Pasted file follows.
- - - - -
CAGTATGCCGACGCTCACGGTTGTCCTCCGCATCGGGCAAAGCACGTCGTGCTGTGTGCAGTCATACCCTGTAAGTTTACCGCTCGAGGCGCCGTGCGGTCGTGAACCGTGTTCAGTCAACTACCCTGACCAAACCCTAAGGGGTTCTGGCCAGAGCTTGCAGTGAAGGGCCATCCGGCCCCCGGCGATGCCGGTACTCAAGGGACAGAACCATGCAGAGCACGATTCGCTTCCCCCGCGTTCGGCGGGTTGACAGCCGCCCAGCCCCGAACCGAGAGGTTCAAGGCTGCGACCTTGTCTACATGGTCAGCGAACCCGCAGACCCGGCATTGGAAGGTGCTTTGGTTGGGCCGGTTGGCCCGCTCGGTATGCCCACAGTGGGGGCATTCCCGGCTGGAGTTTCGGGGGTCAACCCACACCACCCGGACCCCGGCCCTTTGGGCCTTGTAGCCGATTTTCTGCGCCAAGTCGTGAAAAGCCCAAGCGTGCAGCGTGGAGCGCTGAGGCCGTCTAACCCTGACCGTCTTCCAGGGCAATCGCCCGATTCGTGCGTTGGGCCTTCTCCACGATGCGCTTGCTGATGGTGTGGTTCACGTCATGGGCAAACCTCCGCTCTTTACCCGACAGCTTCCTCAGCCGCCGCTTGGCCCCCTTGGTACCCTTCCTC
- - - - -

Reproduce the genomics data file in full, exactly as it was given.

CAGTATGCCGACGCTCACGGTTGTCCTCCGCATCGGGCAAAGCACGTCGTGCTGTGTGCAGTCATACCCTGTAAGTTTACCGCTCGAGGCGCCGTGCGGTCGTGAACCGTGTTCAGTCAACTACCCTGACCAAACCCTAAGGGGTTCTGGCCAGAGCTTGCAGTGAAGGGCCATCCGGCCCCCGGCGATGCCGGTACTCAAGGGACAGAACCATGCAGAGCACGATTCGCTTCCCCCGCGTTCGGCGGGTTGACAGCCGCCCAGCCCCGAACCGAGAGGTTCAAGGCTGCGACCTTGTCTACATGGTCAGCGAACCCGCAGACCCGGCATTGGAAGGTGCTTTGGTTGGGCCGGTTGGCCCGCTCGGTATGCCCACAGTGGGGGCATTCCCGGCTGGAGTTTCGGGGGTCAACCCACACCACCCGGACCCCGGCCCTTTGGGCCTTGTAGCCGATTTTCTGCGCCAAGTCGTGAAAAGCCCAAGCGTGCAGCGTGGAGCGCTGAGGCCGTCTAACCCTGACCGTCTTCCAGGGCAATCGCCCGATTCGTGCGTTGGGCCTTCTCCACGATGCGCTTGCTGATGGTGTGGTTCACGTCATGGGCAAACCTCCGCTCTTTACCCGACAGCTTCCTCAGCCGCCGCTTGGCCCCCTTGGTACCCTTCCTC